I have tried a few of the recipes and loved the results. I keep wanting to try more. Its colourful and fun with some humour in between the recipes as well as some facts about Brazil. As a starter on Brazilian food I love it and would recommend it as there aren't many difficult to create recipes but they are all rewarding.

Battlefield 4 (PS4)
Battlefield 4 (PS4)
Price: 33.00

4.0 out of 5 stars Great Game But.., 27 May 2014
This review is from: Battlefield 4 (PS4) (Video Game)
Battlefield 4 is a potentially great game. Online it has huge maps, massive players, tanks, aircraft etc it really does come into its own. Its an FPS which rewards a bit of thought when you are playing as just running and shooting rarely works. The changing terrain is good. However, it still has problems with its servers and matchmaking. Rubberbanding still exists as does not being able to get on a server or joining a match at the end (pointless). This would be ok if this wasn't a problem on previous versions of Battlefield. EA should have sorted this by now. So a 4 star game due to the online experience.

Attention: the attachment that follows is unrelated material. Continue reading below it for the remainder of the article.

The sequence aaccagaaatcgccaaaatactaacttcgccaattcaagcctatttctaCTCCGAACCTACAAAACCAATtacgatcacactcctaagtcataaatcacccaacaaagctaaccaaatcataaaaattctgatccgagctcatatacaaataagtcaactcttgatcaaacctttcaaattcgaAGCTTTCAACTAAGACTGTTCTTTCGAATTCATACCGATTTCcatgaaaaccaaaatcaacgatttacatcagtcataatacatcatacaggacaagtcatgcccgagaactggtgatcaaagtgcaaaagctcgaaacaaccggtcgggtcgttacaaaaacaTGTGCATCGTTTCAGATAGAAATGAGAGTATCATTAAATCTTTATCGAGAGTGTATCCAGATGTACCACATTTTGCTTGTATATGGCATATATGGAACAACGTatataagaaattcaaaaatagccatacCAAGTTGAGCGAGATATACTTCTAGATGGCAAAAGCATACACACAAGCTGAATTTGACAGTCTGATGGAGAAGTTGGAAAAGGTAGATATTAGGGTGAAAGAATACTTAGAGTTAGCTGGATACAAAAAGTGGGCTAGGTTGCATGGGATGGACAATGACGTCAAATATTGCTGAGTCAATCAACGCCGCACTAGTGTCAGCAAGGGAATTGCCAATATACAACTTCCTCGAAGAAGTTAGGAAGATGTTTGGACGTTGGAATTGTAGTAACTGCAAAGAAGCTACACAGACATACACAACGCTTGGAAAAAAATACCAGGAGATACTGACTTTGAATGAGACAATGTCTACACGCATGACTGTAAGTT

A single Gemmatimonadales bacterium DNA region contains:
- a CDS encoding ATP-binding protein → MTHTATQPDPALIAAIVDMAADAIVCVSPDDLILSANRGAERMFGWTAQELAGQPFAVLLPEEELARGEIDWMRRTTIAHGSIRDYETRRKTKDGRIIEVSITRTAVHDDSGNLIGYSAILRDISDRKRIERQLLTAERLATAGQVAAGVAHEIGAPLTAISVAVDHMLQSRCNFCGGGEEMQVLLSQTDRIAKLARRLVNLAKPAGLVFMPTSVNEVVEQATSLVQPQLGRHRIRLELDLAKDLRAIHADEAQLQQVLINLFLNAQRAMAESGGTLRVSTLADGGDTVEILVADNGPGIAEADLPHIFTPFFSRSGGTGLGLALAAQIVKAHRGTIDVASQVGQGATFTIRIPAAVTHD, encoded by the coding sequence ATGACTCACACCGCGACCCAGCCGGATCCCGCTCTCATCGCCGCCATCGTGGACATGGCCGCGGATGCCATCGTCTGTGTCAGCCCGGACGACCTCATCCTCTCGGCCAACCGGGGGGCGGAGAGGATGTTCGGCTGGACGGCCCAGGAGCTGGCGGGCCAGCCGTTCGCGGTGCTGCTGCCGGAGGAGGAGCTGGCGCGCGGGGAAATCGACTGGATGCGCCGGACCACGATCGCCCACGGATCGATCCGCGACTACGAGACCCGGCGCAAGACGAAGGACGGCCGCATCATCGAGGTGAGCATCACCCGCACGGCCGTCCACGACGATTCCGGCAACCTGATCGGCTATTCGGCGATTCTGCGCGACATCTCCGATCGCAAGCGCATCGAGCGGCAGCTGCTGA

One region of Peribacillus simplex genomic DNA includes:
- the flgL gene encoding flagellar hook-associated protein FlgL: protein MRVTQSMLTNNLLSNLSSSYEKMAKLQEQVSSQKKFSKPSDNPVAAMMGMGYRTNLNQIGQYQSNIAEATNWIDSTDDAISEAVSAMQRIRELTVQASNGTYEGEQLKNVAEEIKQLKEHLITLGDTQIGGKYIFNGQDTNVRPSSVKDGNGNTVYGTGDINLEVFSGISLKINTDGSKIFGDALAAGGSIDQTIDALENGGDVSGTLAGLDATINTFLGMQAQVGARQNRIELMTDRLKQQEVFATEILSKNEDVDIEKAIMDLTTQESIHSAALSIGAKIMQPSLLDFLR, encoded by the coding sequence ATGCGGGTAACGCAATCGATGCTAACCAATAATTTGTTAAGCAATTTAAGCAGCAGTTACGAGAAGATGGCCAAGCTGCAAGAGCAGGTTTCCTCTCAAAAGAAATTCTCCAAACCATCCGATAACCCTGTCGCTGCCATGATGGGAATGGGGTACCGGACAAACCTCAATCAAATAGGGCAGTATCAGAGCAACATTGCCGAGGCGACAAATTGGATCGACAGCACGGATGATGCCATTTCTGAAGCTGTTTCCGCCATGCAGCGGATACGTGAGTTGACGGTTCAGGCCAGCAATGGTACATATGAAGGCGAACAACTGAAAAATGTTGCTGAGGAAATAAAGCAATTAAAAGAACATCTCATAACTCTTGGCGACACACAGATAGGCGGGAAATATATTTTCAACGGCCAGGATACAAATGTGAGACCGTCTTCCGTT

Price: 6.02

4 of 7 people found the following review helpful
5.0 out of 5 stars Compelling, 25 May 2014
This review is from: Tigerman (Kindle Edition)
Lester Ferris is a man without ties. He is the British presence on the doomed island of Mancreu. Surrounded by a fleet of ships that he can’t touch, threatened by ecological disaster he can’t stop and walking the line between the different factions without being able to take a side Ferris is a man without a mission. However, his burgeoning friendship with a young boy and the death of a friend starts the path towards a combustible end which the island seems pre-destined to fall. This is the story of a man who discovers that he wants to be needed by more than queen and country.